A few researchers used to believe that, in light of the fact that fibromyalgia was almost always joined by depression, that there may be a connection between the two sicknesses. Today, mental wellbeing issues are no longer considered to cause fibromyalgia. That being said, the issues do go hand in hand – but the fibromyalgia seems to be what is causing the mental health issues, due to the stress and irritation that the disorder can bring to the person that is struggling with it.

Like other rheumatic disorders, fibromyalgia could be the consequence of a hereditary inclination that is passed from a mom to her daughter. A few scientists accept that an individual’s qualities may manage the way his or her body forms pain receptors. These researchers conjecture that individuals with fibromyalgia may have a quality or qualities that cause them to respond strongly to pain that most individuals would not see as excruciating.

A few qualities have been found to happen all the more frequently in individuals with fibromyalgia. It’s assumed that when an individual with this hereditary inclination is presented to certain physical or mental stressors, for example, a traumatic injury or a severe sickness, that there is a change in the body’s reactions to pain. This change can make the body a lot more sensitive to pain.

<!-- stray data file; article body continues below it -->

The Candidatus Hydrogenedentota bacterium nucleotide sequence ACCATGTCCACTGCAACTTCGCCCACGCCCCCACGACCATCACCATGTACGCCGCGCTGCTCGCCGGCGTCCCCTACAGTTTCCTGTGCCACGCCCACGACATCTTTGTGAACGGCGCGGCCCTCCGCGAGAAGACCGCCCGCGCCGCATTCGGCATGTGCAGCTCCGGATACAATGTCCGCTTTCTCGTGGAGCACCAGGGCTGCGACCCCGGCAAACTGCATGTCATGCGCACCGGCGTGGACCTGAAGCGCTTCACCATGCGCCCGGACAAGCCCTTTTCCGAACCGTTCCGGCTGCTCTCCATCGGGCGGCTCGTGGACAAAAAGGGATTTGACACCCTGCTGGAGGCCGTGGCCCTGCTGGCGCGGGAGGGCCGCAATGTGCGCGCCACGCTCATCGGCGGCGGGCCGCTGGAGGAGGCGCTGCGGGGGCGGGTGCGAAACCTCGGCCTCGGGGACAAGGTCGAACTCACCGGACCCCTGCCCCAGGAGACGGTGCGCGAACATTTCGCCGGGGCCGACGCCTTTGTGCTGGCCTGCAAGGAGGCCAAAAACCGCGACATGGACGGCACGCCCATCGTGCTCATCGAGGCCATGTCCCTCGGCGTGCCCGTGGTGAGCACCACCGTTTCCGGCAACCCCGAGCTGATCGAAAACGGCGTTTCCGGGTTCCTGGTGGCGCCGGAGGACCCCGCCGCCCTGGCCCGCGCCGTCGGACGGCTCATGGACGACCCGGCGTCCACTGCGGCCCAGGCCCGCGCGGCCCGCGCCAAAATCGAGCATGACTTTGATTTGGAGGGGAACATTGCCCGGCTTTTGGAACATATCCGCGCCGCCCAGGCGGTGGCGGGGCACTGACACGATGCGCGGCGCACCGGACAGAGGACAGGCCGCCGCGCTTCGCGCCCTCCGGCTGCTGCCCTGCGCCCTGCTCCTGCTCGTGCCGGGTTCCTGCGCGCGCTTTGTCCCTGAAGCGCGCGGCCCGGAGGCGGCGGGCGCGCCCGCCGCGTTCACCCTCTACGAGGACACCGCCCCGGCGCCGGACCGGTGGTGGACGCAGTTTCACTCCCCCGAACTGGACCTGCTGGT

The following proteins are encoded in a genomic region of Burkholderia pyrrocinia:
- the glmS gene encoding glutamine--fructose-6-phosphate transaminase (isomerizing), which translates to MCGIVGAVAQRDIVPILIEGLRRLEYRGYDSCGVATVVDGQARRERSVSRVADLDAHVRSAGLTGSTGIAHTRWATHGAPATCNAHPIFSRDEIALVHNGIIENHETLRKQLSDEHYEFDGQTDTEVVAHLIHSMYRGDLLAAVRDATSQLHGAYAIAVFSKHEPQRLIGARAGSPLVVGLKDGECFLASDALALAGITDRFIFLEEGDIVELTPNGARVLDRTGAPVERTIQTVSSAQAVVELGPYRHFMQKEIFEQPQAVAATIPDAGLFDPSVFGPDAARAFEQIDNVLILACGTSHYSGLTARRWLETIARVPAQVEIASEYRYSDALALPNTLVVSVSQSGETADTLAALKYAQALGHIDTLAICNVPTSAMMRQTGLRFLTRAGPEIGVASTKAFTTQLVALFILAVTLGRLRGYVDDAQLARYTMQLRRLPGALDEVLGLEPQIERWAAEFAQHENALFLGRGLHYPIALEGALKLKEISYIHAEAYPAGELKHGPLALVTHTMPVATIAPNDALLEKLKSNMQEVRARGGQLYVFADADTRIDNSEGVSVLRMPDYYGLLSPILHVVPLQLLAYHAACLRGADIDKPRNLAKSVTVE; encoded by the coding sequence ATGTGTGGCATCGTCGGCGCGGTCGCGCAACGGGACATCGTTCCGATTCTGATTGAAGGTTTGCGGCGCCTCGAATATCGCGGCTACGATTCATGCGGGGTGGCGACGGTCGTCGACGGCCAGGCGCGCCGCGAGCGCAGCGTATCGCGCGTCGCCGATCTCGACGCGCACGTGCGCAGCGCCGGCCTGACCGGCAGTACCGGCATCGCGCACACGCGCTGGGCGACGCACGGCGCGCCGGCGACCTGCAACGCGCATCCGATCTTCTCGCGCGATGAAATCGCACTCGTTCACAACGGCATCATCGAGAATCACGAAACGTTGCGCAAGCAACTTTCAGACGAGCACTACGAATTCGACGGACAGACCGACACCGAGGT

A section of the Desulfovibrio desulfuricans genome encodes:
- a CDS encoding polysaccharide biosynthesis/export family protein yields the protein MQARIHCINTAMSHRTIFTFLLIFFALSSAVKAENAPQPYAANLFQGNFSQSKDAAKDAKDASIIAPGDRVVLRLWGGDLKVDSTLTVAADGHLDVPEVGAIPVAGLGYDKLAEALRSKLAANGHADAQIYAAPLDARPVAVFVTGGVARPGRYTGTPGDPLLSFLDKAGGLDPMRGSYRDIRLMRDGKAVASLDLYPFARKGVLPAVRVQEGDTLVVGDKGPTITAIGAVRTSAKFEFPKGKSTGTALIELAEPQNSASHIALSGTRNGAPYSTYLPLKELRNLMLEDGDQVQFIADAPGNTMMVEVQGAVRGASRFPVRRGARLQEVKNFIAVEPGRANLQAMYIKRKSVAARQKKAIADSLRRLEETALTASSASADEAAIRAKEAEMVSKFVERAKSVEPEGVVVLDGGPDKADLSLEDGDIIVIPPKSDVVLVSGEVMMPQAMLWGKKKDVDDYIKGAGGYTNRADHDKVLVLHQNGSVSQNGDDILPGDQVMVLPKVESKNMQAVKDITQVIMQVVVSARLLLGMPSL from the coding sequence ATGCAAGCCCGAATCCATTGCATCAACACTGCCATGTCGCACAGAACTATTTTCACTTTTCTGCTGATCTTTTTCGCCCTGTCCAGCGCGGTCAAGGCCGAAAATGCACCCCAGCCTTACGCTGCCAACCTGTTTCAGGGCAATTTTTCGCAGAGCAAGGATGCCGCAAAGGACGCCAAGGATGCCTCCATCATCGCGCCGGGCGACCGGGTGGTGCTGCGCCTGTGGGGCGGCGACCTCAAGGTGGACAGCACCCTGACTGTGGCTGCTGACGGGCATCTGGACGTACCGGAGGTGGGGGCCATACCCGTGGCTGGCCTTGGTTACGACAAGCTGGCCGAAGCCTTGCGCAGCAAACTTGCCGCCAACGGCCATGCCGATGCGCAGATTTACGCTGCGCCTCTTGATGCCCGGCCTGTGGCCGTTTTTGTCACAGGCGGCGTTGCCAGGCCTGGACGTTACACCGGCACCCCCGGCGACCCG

It’s hard to pinpoint one specific explanation for fibromyalgia. It can be frustrating, because the disease is still being researched and there really isn’t a lot of “definite” information out there about the disease itself. That being said, research is still continuing because researchers and doctors want to see if they can find a root cause for the problem.

Finding a root cause is the first step in making sure that we can find a cure or finding prevention so that people don’t have to suffer through the issue as much. Keep an eye on the news and other areas in order to see what new bits of research come out about this odd and confusing disorder.